Thrash Metal band Anthrax included the melody in their 1987 single "I'm the Man".

See also[edit]


  1. ^ Loeffler, James. "Hava Nagila's Long, Strange Trip. The unlikely history of a Hasidic melody". myjewishlearning.com. My Jewish Learning. Like many modern and popular Jewish songs, Hava Nagila began its life as a Hasidic melody in Eastern Europe.
  2. ^ a b The secret history of Hava Nagila
  3. ^ a b c Roberta Grossman, Director/Producer; Sophie Sartain, Writer/Producer (2012). Hava Nagila (The Movie) (NTSC B&W and color, widescreen, closed-captioned). Los Angeles, CA, USA: Katahdin Productions, More Horses Productions. OCLC 859211976. Retrieved 3 September 2015. The song you thought you knew. The story you won't believe.
  4. ^ "Film Hoists 'Hava Nagila' Up Onto A Chair, In Celebration Of Song And Dance". NPR. 28 February 2013. Retrieved 3 September 2015.
  5. ^ Hava Nagila - The Original, & Unaltered Hasidic Melody
  6. ^ Yudelson, Larry. "Who wrote Havah Nagilah?". RadioHazak. Larry Yudelson. Archived from the original on 29 July 2008. Retrieved 8 November 2007.
  7. ^ Belafonte, Harry (1959) Belafonte at Carnegie Hall: The Complete Concert (LP) RCA Victor LOC-6006
  8. ^ a b c d e f g h i j k l m n o p q r s t u v w x y z aa ab ac ad "Hava Nagila, What Is It? (Part I)" at YouTube
  9. ^ Leland, John. (2004) Hip: The History, New York, NY, USA: HarperCollins, p. 206.
  10. ^ Adkins, Laura E. (9 December 2020). "Orthodox rapper Nissim Black's new single, 'The Hava Song,' remakes 'Hava Nagila' just in time for Hanukkah". Jewish Telegraphic Agency. Retrieved 23 December 2020.
  11. ^ "Hava Nagila Twist", on The Hokey Pokey: Organized Dancing (1991)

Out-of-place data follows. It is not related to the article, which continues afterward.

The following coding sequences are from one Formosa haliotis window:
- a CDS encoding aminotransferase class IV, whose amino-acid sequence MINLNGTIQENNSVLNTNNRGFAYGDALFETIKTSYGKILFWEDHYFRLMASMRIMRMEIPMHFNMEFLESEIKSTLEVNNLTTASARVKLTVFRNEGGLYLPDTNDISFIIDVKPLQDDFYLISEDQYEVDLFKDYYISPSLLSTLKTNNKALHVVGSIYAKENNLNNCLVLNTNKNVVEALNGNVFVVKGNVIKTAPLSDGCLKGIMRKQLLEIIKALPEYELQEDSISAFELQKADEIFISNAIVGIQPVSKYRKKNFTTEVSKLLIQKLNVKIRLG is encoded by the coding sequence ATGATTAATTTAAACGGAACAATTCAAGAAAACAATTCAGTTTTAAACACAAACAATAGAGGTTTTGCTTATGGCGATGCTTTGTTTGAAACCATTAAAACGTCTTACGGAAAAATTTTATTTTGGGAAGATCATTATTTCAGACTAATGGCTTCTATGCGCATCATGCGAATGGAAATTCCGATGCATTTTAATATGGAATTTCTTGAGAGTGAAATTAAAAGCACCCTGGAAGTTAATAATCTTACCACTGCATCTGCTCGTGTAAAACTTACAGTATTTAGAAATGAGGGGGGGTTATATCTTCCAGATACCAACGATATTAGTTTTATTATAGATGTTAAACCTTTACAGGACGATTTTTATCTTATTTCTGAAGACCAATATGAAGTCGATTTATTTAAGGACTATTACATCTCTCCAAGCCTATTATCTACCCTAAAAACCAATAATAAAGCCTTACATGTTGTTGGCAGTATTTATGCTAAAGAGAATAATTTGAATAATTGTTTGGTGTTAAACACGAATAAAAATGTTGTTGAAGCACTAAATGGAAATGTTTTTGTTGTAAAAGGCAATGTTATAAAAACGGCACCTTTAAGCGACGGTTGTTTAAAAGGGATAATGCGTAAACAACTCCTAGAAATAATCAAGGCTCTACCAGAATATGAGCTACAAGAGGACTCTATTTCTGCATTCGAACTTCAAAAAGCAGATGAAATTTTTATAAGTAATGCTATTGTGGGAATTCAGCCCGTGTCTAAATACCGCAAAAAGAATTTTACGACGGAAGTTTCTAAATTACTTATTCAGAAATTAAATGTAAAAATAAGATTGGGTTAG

12. ^ "Carmela Corren – International". Germany: Ariola – 70354 IU. 1963. Retrieved 27 November 2020.
  13. ^ Neil Diamond Live In America 1994, at YouTube
  14. ^ Dream Theater: vídeo de música Judaica no show em Israel, luew, 19/06/09
  15. ^ Bruce Springsteen "Hava Nagila" live Sunrise, FL 9-09 (YouTube video). GratefulDad007. 14 September 2009. Retrieved 28 October 2022.
  16. ^ Four Jacks and a Jill, Jimmy Come Lately Retrieved 13 May 2015
  17. ^ a b c Joel Whitburn's Top Pop Singles 1955–1990ISBN 0-89820-089-X
  18. ^ "Abraham Zvi Idelsohn: The Thesaraus of Jewish Music & Hava Nagila". seligman.org.il. Retrieved 27 November 2020.
  19. ^ "Set Lists 1968 to 1976". The Highway Star. Retrieved 18 June 2012.
  20. ^ "Ruin Jonny's Bar Mitzvah". Fat Wreck Chords. Retrieved 11 June 2019.
  21. ^ Ivan Rebroff – The Very Best Of Ivan Rebroff (1990, CD), retrieved 5 February 2021
  22. ^ Roberts, David (2006). British Hit Singles & Albums (19th ed.). London: Guinness World Records Limited. p. 521. ISBN 1-904994-10-5.
  23. ^ Rogovoy, Seth (12 November 2019). "The Secret Jewish History of The Who". The Forward. Retrieved 12 November 2019.
  24. ^ "https://twitter.com/thesportsrabbi/status/1651640453744271361/video/1". Twitter. Retrieved 29 April 2023. {{cite web}}: External link in |title= (help)
  25. ^ Amsterdam Journal; A Dutch Soccer Riddle: Jewish Regalia Without Jews, The New York Times, 28 March 2005.
  26. ^ Hava Nagila!Nieuw Israëlietisch Weekblad, 15 October 2013
  27. ^ 'Waar komt de geuzennaam 'Joden' toch vandaan?', Het Parool, 1 February 2014.
  28. ^ Promised Land: A Northern Love Story – Anthony Clavane, 12 February 2014
  29. ^ The Yid Army’s chants turn anti-semitism into kitsch banter, Financial Times, 20 September 2013.

External links[edit]